First of all, their decisions should be focused on the needs of the organization, not the personal interests of the founders. That's why, in many states, it is required that a minimum of three people serve on a not-for-profit board, whereas a for-profit company may be owned and managed by as few as one person.
Second, founders don't have the legal right (simply because they are founders) to be as autocratic about directing the operations of an organization and insisting that it take a particular route. Whereas the founder of a for-profit corporation would certainly have more sway.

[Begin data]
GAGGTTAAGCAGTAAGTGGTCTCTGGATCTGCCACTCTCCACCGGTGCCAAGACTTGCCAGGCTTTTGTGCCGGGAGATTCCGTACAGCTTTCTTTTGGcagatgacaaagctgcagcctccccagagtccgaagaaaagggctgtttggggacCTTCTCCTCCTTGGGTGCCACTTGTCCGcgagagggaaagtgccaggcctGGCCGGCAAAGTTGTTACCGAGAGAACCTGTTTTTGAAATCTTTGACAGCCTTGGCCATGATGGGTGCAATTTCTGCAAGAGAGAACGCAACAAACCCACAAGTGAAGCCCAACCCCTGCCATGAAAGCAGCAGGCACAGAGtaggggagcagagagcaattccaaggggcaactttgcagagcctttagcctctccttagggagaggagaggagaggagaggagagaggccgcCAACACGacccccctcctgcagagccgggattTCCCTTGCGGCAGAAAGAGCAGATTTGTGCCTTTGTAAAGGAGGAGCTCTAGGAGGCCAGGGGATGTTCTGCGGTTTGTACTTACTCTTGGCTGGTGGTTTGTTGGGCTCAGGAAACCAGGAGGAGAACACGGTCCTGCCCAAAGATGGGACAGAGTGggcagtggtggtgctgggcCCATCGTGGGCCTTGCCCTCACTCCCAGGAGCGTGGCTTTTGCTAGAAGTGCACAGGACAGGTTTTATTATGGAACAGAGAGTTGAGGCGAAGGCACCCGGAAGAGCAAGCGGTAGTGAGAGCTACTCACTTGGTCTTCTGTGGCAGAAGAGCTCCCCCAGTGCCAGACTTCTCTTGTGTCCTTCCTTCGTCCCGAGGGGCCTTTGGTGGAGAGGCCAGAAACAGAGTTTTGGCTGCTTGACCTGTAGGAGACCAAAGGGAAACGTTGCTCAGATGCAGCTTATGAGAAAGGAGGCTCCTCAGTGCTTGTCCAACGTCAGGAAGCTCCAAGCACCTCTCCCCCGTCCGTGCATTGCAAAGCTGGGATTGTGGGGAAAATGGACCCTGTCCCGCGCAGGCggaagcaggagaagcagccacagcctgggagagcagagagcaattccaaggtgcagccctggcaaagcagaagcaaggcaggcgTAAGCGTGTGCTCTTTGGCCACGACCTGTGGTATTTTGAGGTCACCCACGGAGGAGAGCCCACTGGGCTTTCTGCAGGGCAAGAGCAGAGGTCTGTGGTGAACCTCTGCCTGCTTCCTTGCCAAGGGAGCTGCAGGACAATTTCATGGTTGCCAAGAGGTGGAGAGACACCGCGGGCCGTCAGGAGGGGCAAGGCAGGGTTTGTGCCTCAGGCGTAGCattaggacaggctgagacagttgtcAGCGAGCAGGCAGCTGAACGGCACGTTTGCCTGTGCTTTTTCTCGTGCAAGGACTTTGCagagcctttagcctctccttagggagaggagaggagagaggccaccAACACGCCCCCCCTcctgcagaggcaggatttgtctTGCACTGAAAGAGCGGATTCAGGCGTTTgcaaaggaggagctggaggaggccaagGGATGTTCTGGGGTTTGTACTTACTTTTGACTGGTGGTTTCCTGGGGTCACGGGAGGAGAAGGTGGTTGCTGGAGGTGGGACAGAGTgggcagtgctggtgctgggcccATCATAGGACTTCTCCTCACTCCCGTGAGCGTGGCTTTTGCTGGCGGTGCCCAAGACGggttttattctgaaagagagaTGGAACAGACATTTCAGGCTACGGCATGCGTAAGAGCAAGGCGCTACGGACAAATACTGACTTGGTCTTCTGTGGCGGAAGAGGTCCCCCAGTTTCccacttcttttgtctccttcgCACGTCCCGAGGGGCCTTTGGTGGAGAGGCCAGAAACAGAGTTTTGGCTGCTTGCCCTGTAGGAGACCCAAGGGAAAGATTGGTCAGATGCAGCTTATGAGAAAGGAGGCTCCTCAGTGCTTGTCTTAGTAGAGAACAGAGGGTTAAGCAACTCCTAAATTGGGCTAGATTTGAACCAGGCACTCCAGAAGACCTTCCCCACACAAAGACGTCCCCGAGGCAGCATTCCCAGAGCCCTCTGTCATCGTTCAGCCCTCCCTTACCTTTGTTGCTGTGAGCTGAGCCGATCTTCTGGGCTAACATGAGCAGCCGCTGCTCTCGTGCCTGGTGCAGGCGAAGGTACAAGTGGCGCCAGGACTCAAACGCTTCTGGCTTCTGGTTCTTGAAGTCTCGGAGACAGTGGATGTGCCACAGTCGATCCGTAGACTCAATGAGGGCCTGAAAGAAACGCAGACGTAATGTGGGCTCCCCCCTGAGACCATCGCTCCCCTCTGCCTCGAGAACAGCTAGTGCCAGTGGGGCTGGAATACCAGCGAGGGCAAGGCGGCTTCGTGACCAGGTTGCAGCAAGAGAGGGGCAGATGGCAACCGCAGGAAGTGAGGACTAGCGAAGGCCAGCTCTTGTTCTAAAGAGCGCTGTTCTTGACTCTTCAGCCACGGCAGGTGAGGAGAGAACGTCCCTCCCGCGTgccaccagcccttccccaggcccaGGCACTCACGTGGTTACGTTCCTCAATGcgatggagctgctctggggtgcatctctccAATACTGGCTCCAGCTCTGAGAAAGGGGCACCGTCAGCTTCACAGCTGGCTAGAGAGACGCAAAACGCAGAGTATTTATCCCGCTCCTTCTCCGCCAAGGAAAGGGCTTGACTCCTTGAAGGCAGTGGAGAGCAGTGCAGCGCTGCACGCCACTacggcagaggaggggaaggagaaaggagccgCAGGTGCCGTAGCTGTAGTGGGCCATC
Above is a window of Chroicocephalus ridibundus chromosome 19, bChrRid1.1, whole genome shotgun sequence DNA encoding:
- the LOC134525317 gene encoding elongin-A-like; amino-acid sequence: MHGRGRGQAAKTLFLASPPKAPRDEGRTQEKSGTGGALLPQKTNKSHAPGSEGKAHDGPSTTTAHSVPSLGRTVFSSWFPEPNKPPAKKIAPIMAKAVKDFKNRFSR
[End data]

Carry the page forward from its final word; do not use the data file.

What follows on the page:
That said, founders have the practical ability to vote with their pocketbooks, as do any other major donors. If the founders don't like the direction in which the organization is moving, they have no legal obligation to continue their financial and other support.
It can be difficult for founders to relinquish control of their "baby" for a number of emotional reasons, including their need to feel needed and important.
It may be worth the investment in a consultant to help facilitate a conversation so that all sides can buy into the shift in roles that have occurred.
Nina L. Kaufman, Esq. is an award-winning New York City attorney, edutainer and author. Under her Ask The Business Lawyer brand, she reaches thousands of entrepreneurs and small business owners with her legal services, professional speaking, information products, and LexAppeal weekly ezine. She also writes the Making It Legal blog.